February 1980: The product recovery section had the highest production of uranium ever for a period of 24 hours to exceed the previous world record at the time.
1981: The Rössing Primary School and the Kolin Foundation Junior Secondary School opened in Arandis. Both schools were built by the Rössing Foundation in cooperation with the Damaraland Government, with funds provided by the Kolin Foundation while the project was managed by Rössing Uranium.
1982: Professor Chris Barnard, world-famous heart transplant surgeon, visited the mine as a guest of the Rössing Foundation.
1984: Built by the mine, the Rössing Cottage Hospital in Swakopmund was offcially opened.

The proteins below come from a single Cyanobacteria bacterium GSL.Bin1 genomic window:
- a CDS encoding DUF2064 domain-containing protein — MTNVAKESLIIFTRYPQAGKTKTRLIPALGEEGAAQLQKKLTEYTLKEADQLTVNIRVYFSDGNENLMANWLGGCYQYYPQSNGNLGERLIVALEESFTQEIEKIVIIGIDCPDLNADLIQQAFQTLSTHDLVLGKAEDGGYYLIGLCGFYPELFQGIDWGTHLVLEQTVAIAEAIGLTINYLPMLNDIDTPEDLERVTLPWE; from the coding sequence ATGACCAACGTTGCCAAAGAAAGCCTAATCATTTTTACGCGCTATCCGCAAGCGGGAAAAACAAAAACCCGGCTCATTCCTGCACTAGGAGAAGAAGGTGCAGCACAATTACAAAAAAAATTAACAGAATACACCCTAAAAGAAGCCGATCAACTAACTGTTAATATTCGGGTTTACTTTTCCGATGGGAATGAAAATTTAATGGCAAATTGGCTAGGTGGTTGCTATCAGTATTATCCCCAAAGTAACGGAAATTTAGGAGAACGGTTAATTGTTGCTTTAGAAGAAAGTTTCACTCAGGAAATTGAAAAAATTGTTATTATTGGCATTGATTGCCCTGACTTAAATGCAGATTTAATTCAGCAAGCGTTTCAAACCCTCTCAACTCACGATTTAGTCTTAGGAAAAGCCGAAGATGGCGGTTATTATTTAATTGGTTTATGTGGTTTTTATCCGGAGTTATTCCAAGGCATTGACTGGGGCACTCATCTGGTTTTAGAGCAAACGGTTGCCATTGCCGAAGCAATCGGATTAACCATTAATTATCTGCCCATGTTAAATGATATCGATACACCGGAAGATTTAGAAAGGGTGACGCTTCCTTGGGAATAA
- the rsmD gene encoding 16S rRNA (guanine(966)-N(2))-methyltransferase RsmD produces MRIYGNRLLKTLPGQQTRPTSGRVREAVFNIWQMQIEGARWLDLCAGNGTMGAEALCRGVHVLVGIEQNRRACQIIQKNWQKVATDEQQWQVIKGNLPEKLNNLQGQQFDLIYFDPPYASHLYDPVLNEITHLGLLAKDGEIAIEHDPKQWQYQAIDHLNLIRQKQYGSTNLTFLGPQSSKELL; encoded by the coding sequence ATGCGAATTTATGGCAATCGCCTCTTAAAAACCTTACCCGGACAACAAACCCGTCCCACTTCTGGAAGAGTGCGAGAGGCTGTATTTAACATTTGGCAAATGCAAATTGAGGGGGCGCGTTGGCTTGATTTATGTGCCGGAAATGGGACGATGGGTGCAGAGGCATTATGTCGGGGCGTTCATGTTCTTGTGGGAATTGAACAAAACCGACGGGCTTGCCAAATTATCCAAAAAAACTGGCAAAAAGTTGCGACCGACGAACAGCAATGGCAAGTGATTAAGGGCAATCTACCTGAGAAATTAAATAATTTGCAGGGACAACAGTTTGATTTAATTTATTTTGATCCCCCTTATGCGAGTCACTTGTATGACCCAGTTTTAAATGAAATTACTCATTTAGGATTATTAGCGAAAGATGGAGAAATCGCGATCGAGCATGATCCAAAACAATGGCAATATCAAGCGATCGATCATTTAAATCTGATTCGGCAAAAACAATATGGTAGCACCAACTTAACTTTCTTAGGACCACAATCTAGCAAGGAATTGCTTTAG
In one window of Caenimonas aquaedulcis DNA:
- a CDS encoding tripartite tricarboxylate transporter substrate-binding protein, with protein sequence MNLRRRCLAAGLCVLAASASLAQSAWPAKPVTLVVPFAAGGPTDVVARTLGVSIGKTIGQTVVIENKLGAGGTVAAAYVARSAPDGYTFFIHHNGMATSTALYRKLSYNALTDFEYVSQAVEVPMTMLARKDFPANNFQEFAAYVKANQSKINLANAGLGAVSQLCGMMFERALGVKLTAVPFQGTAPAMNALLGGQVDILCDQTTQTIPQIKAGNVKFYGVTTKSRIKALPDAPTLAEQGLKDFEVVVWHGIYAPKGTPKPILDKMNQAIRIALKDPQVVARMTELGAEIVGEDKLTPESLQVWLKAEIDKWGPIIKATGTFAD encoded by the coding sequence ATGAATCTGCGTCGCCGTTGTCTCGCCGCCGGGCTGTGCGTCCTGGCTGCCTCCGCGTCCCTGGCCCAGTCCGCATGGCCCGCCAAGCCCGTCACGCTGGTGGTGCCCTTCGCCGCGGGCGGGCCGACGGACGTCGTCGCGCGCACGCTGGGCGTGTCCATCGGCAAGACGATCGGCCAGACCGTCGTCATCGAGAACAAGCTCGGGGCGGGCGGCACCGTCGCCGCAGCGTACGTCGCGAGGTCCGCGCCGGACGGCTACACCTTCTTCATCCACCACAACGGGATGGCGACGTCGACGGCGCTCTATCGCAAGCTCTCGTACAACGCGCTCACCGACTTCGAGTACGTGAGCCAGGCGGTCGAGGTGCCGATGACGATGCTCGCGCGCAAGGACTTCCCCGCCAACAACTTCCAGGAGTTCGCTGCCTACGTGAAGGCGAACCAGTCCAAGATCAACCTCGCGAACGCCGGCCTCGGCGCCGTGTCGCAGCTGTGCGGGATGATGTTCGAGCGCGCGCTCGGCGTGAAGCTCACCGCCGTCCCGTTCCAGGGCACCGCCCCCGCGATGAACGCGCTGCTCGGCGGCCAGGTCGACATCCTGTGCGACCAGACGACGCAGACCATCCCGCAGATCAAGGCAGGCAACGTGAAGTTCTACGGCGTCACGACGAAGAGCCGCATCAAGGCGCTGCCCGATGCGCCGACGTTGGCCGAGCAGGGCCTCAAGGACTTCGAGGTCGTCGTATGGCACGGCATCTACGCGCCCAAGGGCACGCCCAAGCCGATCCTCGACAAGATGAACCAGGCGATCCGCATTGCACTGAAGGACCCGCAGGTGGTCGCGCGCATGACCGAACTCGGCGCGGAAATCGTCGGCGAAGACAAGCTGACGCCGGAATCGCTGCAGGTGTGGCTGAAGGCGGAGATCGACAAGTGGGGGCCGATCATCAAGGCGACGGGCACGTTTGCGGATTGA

October 1987: The first-ever 10 per cent trolley-assist ramp in the world came into operation at Rössing Uranium.
April 1989: The British Prime Minister, Margaret Thatcher, visited the mine.
June 1989: Rössing Foundation celebrated a decade of service to Namibia; during this time approximately 10,000 Namibians completed various training and development courses at the Foundation.
August 1989: Martti Ahtisaari, Special Representative for the Secretary General of the United Nations, visited the mine.
1990: Commissioning of the first stage of upgrade of the Control processing centre, which included the installation of a new operating station with the latest touch-screen technology.
1990: Rössing Uranium's first social and economic report was published in 1990.
July 1990: Rössing Uranium welcomed Namibia's first President, Dr Sam Nujoma, and President of Botswana, Dr Quett Masire, at the mine.